Investment in EdTech reached record highs in 2015, and it didn’t stop there. GeekWire revealed that in 2017 EdTech investments reached the $1.2 billion mark. And industry experts expect this to continue to grow in the coming years, as new innovations are released to the market. In this guest post, EdTech blogger Dana Anderson shares her thoughts on how startups in this industry can secure funding.
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Guest Author: Dana Anderson, EdTech Blogger
Although investment projections are increasing for EdTech startups, getting funding or even knowing where to get funding can still remain a challenge. Not everyone will get the chance to pitch their idea to the likes of Mark Cuban in Shark Tank despite their potential.
Below is a short guide on how to get the recognition and funding that many EdTech startups deserve.
- Conduct thorough research
Lingumi, a UK-based English-learning app for preschoolers, recently received $1.5 million in seed funding. The company is using science-backed research to make language learning accessible to their target market. It took three years for the app to pick up investments that can help them make a difference. During this time, they continued to find ways to make their app more useful and ultimately unique from its competition.
Ask yourself whether your community is in need of what you are offering. Assess how much they are willing to pay for it, and examine how sustainable it is. Lingumi is an example that the best EdTech tools are created to solve problems. With the right exposure, someone will eventually notice what you can provide to the market.
- Find a like-minded community
It also helps to be surrounded with relevant communities. Do not be afraid to attend conferences, education hackathons, startup conventions, edcamps, or even a small school event. It is not just about making connections for more potential investors. It's also a way to gather ideas and insights from groups who share your interests. Connect with administrators, teachers, students to gain firsthand knowledge of their needs so that you can be the one to provide the all important solution to their problem.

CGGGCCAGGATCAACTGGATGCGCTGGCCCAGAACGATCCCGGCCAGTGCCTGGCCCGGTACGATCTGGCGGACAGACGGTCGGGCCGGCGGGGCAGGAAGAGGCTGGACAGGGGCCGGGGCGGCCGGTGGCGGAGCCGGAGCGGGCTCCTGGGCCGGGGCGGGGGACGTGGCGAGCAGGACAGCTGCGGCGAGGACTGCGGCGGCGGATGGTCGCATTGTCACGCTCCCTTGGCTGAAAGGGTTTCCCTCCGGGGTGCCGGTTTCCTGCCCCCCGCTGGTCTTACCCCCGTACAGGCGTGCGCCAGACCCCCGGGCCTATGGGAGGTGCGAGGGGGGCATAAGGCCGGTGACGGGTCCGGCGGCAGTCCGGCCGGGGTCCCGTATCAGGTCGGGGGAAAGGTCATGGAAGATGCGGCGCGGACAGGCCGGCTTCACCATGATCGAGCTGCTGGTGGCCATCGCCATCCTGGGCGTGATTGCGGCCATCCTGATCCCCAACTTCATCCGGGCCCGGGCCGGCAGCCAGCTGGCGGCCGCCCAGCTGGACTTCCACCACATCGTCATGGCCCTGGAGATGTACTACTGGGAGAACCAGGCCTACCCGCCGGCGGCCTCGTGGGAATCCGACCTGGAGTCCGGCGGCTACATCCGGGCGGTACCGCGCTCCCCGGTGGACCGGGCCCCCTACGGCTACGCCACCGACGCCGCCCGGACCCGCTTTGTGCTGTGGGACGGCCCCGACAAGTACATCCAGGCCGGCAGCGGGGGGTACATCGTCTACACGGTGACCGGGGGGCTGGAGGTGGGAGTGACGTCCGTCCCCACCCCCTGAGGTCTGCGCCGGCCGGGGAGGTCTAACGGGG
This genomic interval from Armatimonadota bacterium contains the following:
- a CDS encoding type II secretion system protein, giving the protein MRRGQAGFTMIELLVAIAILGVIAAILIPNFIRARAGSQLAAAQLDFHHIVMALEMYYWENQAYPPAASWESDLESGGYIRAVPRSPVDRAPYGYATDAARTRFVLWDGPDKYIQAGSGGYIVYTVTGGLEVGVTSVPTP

- Link up with corporations
Corporations are on constant lookout for potential partners or acquisitions. Look for networking opportunities with managers or executives from big companies. They might get interested in funding your company as part of their research and development projects.
- Seek out grants and government funding
Aside from private funding, there are opportunities to obtain grants from the federal sector. For instance, the US Department of Education has a program called Small Business Innovation Research. The winning entrepreneurs in their annual competition receive prizes in the form of investment. There is also the Education Research Grants Program of the National Center for Education Research, as well as the Special Education Research Grants Program. Be on the lookout for these types of programs as well as deadlines for competitions.
Another successful funding campaign in the EdTech industry involved Primo Toys. The startup makes a wooden robot that teaches kids about code and computer programming. Founder Filippo Yacob recently admitted to Forbes that they were able to raise $1.6 million from Kickstarter. Before that, Primo Toys was nearing bankruptcy, just like many other startups. Crowdfunding has become an effective way to gain capital and keep operations running. Yacob says that the community can be very supportive as long as you remain clear with your goals.
It is also important that you know how to market your company, as this is an essential part of the process. “Digital advertising has transformed the world of marketing,” according to Maryville University's breakdown of their online course. Reactive business policies targeting consumer behavior and the digital expertise to carry out these campaigns are effective ways to reach new markets and get that much needed investment. After all, crowdfunding is essentially selling and marketing an idea to people so that it can reach the consumer market.
- Connect with angel investors and venture capitalists
Seeking out angel investors is one of the most time-tested ways to raise capital. The 1871 blog previously noted that angel investors typically provide $25K - $100K and are often family members or friends. They are low-risk compared to venture capitalists who tend to propose more complex deals and require a substantial amount of equity in return for their investment.
Before diving in, understand that there is no shortcut to getting your product out there on the consumer market. With patience, hard work, and a stream of good ideas, your brand may soon be leading the change in the future of education. But you just need to know which avenues to go down to get there.
The opinions expressed here by 1871 guest writers are their own, not those of 1871.